What a load of CRAP. It’s NOTHING like being on death row. Being on death row means you are going to die, it’s just a matter of when. Living in Christchurch can sure be stressful, and some might even say dangerous, but it’s not, and never has been, death row (or anything even close to it).
Now the Press will defend themselves by saying We were only reporting what someone said. Well that, I fear, is bullshit. Just coz someone said it doesn’t mean you have to report it. Clearly it was an overreaction by a stressed out person (and I don’t blame them for saying it). But I do hold accountable the Christchurch Press for reporting it, and worse, making it the headline. The only reason they reported it is coz it’s sensationalist. In fact one of the Press Councils 11 Principles is that headlines must accurately and fairly convey the substance or a key element of the report they are designed to cover. This doesn’t, since the story is nothing about death row, and it’s simply a lazy reporter finding the most extreme quote they could, and making a headline about it.
Can you tell I am pissed off? Coz I am! Why? Because right now there are many fragile people in Christchurch. Putting up with aftershock day after day, and major shocks every month or two that results in sewerage entering your house, and 2 weeks of cleaning up water from your carpet can be demoralising. Just when things seam to be on track to get some normality back, a quake sets things back six months. Not to mention picking up smashed glasses for the 4th time isn’t many people’s idea of fun. The media have an obligation to think of these people before reporting such drivel.
The same article goes on to report:
Dominion Post columnist Jane Bowron was at the airport when the first quake struck, and said there was mass panic as people ran for safety. “The whole place started rocking – it seemed to go on for a very long time.”
Let’s dissect that quote a little: People ran for safety and she calls that mass panic. Maybe it was because the reporter was from Wellington, and hadn’t been around many quakes, but I think running for safety is a GREAT idea during a major earthquake (as long as it means running away from things that might fall on you, for example). I’d like to see her calmly walk towards the exit next time one hits. Get real – people ran, so what? Get over it, and stop reporting SENSATIONALIST CRAP!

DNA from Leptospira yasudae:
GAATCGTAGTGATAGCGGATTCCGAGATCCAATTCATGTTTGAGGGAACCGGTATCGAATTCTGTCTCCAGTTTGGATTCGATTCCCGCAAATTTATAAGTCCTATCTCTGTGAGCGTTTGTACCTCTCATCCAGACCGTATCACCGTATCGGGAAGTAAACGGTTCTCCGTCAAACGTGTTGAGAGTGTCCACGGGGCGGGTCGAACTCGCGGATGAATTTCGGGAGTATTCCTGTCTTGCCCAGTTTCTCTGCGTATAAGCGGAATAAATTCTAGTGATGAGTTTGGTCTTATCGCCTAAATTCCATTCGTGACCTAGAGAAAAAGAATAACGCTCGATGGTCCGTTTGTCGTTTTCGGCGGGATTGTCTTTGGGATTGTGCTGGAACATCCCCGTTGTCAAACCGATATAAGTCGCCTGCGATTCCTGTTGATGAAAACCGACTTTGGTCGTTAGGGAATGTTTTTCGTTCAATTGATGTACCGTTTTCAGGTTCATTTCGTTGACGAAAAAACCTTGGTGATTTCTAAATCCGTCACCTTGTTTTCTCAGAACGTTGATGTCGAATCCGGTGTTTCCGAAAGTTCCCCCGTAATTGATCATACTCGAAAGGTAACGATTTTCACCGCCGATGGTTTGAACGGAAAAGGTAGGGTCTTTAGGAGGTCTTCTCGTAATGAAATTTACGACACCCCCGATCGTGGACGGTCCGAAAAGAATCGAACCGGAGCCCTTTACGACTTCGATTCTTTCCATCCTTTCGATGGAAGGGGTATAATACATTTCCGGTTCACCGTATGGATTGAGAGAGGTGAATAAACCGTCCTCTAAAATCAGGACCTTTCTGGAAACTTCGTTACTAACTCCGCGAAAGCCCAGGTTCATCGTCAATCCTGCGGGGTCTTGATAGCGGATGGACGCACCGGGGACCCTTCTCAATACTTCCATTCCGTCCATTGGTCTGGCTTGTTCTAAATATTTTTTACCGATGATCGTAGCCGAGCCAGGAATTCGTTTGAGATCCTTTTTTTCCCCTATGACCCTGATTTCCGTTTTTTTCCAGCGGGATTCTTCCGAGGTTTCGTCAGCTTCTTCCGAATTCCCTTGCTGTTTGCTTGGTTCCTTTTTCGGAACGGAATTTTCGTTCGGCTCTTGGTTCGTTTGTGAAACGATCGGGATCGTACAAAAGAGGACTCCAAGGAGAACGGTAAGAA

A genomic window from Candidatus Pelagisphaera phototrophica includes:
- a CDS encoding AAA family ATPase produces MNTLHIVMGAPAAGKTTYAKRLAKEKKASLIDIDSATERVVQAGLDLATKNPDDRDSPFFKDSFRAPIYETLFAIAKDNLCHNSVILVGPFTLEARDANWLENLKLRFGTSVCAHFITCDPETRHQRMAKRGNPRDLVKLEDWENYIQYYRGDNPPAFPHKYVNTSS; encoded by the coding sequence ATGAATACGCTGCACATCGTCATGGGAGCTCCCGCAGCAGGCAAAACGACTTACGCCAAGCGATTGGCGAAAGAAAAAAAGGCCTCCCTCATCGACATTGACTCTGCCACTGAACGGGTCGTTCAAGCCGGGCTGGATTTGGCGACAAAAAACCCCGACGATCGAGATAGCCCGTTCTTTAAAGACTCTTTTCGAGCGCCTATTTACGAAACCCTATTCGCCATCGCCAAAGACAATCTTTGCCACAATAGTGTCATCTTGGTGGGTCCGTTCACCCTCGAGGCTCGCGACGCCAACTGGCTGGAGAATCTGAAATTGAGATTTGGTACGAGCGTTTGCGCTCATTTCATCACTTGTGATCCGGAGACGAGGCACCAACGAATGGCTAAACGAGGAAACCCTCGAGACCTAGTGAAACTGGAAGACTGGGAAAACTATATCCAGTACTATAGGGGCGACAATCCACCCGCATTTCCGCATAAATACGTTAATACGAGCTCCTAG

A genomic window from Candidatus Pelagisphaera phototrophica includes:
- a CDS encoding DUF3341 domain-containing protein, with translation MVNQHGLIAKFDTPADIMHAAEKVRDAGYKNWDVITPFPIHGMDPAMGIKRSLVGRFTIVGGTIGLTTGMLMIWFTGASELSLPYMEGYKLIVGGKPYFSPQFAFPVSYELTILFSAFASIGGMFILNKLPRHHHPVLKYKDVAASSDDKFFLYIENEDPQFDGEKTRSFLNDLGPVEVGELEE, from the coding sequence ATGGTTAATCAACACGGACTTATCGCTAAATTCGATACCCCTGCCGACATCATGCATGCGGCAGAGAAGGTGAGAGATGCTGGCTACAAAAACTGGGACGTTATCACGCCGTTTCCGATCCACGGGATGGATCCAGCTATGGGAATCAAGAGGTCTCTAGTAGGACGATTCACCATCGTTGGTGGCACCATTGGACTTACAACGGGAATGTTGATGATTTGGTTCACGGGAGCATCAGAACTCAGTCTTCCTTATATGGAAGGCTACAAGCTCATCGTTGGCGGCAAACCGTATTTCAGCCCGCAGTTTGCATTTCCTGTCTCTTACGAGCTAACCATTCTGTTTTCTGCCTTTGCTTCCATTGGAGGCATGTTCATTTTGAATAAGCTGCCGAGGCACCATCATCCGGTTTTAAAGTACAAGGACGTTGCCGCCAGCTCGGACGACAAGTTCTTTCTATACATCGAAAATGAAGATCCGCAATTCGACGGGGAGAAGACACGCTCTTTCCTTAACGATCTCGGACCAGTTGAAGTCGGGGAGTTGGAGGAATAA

TV isn’t any better though. I was away the day of this series of quakes, and saw some late night news coverage. A reporter found a crying women and ask her how she was (kinda like a set up isn’t it?). The women replied she was worried about the children that were with her. The reporter must have though they had hit the jackpot – crying women over missing children – WOW have I got something to report now! So the reporter asks ‘Where are they’ to which the women replies ‘They are over there, they are fine, I just worry about them.’ Gee, now that’s good NON NEWS: Women found crying over children that are fine (print that headline!) Oh wait, there was a WOMEN CRYING, that’s the news story – let’s report that. Let’s show that soft emotional impact. CRAP CRAP CRAP I say. Lazy manipulative journalism.
So here’s my advice to the media: Next time (and I hope there isn’t one) there is a major quake in Christchurch how about doing something useful. Report on some stats, report on any USEFUL information that people in Christchurch could use (like the radio station Newstalk ZB did for ages after the September 201 quake) and avoid at all costs any manipulation of headlines or using crying people to manipulate stories so people read/watch them. Actually the media CAN do this, coz they do already – an example is here of what Stuff (the owners of the Press) did for post June 13. Editors need to start saying no to sensationalist manipulative crap.
Black and White Version: Finding sensationalist headlines during natural disasters is easy. Being a proper journalist is harder. Time the media tried more of the latter.
The New Zealand media really don’t get it about the drinking age in NZ – there isn’t one! There is only a purchase age.
The first paragraph says:
An overwhelming majority of people support raising the legal purchase age for alcohol to 20
It goes on to explain the question asked:
When asked by the pollsters to choose between three options for the minimum age to buy alcohol,…
The Herald even have a pool asking the wrong question Should the Drinking Age be raised (my answer would be: Shouldn’t we start by HAVING a drinking age, coz we dont have one!)
So it’s clear the person writing the story KNEW that it was a question about purchase age, but but just decided to make up a misleading headline about drinking age anyway (either that or he’s lazy, or stupid, or possibly all three).
Black and White Version: Headlines in newspapers are sensationalist WAY to often. Being factually wrong is the worst kind.